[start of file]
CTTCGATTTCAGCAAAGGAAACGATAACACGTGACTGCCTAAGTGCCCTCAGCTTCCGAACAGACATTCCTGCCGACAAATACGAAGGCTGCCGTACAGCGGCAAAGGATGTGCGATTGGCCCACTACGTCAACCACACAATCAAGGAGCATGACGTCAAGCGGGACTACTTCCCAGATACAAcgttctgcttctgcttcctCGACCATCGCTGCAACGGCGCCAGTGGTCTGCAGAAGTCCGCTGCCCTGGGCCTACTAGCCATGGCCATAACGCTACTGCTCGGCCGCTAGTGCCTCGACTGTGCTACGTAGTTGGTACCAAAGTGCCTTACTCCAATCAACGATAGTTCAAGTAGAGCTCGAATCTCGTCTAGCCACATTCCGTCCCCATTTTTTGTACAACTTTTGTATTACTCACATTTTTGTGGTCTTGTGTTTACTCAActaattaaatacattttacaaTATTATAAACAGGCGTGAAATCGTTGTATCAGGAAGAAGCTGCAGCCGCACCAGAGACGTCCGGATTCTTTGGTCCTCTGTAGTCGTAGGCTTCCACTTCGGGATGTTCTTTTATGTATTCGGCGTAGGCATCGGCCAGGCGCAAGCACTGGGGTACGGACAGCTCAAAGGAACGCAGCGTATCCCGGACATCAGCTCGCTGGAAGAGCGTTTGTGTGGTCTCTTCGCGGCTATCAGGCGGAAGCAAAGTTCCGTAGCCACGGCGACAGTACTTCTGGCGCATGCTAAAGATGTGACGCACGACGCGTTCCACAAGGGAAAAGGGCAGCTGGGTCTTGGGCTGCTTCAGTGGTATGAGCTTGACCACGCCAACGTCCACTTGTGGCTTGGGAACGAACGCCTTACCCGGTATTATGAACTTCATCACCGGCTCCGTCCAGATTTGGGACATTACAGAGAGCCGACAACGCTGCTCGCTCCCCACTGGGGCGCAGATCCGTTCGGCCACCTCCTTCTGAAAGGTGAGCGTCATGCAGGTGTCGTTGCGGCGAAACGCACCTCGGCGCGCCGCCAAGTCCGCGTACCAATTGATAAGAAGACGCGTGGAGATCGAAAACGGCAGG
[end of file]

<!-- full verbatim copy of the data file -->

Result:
CTTCGATTTCAGCAAAGGAAACGATAACACGTGACTGCCTAAGTGCCCTCAGCTTCCGAACAGACATTCCTGCCGACAAATACGAAGGCTGCCGTACAGCGGCAAAGGATGTGCGATTGGCCCACTACGTCAACCACACAATCAAGGAGCATGACGTCAAGCGGGACTACTTCCCAGATACAAcgttctgcttctgcttcctCGACCATCGCTGCAACGGCGCCAGTGGTCTGCAGAAGTCCGCTGCCCTGGGCCTACTAGCCATGGCCATAACGCTACTGCTCGGCCGCTAGTGCCTCGACTGTGCTACGTAGTTGGTACCAAAGTGCCTTACTCCAATCAACGATAGTTCAAGTAGAGCTCGAATCTCGTCTAGCCACATTCCGTCCCCATTTTTTGTACAACTTTTGTATTACTCACATTTTTGTGGTCTTGTGTTTACTCAActaattaaatacattttacaaTATTATAAACAGGCGTGAAATCGTTGTATCAGGAAGAAGCTGCAGCCGCACCAGAGACGTCCGGATTCTTTGGTCCTCTGTAGTCGTAGGCTTCCACTTCGGGATGTTCTTTTATGTATTCGGCGTAGGCATCGGCCAGGCGCAAGCACTGGGGTACGGACAGCTCAAAGGAACGCAGCGTATCCCGGACATCAGCTCGCTGGAAGAGCGTTTGTGTGGTCTCTTCGCGGCTATCAGGCGGAAGCAAAGTTCCGTAGCCACGGCGACAGTACTTCTGGCGCATGCTAAAGATGTGACGCACGACGCGTTCCACAAGGGAAAAGGGCAGCTGGGTCTTGGGCTGCTTCAGTGGTATGAGCTTGACCACGCCAACGTCCACTTGTGGCTTGGGAACGAACGCCTTACCCGGTATTATGAACTTCATCACCGGCTCCGTCCAGATTTGGGACATTACAGAGAGCCGACAACGCTGCTCGCTCCCCACTGGGGCGCAGATCCGTTCGGCCACCTCCTTCTGAAAGGTGAGCGTCATGCAGGTGTCGTTGCGGCGAAACGCACCTCGGCGCGCCGCCAAGTCCGCGTACCAATTGATAAGAAGACGCGTGGAGATCGAAAACGGCAGG